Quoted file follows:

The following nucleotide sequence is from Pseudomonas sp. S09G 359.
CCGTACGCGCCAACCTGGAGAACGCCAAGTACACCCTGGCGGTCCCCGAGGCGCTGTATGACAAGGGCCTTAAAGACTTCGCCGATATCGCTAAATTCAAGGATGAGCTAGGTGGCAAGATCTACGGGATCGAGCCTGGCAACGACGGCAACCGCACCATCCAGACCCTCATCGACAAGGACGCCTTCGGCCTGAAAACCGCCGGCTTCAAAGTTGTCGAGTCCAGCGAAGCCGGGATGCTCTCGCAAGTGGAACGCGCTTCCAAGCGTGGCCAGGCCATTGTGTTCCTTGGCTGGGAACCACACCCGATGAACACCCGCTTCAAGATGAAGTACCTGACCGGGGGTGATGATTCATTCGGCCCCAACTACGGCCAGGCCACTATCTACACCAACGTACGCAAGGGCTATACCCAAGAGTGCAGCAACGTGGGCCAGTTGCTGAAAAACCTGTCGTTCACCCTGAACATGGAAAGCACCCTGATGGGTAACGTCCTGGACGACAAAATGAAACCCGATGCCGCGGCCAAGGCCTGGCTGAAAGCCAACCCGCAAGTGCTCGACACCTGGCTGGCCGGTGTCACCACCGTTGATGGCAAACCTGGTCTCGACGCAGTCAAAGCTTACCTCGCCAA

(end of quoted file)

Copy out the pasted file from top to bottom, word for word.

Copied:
The following nucleotide sequence is from Pseudomonas sp. S09G 359.
CCGTACGCGCCAACCTGGAGAACGCCAAGTACACCCTGGCGGTCCCCGAGGCGCTGTATGACAAGGGCCTTAAAGACTTCGCCGATATCGCTAAATTCAAGGATGAGCTAGGTGGCAAGATCTACGGGATCGAGCCTGGCAACGACGGCAACCGCACCATCCAGACCCTCATCGACAAGGACGCCTTCGGCCTGAAAACCGCCGGCTTCAAAGTTGTCGAGTCCAGCGAAGCCGGGATGCTCTCGCAAGTGGAACGCGCTTCCAAGCGTGGCCAGGCCATTGTGTTCCTTGGCTGGGAACCACACCCGATGAACACCCGCTTCAAGATGAAGTACCTGACCGGGGGTGATGATTCATTCGGCCCCAACTACGGCCAGGCCACTATCTACACCAACGTACGCAAGGGCTATACCCAAGAGTGCAGCAACGTGGGCCAGTTGCTGAAAAACCTGTCGTTCACCCTGAACATGGAAAGCACCCTGATGGGTAACGTCCTGGACGACAAAATGAAACCCGATGCCGCGGCCAAGGCCTGGCTGAAAGCCAACCCGCAAGTGCTCGACACCTGGCTGGCCGGTGTCACCACCGTTGATGGCAAACCTGGTCTCGACGCAGTCAAAGCTTACCTCGCCAA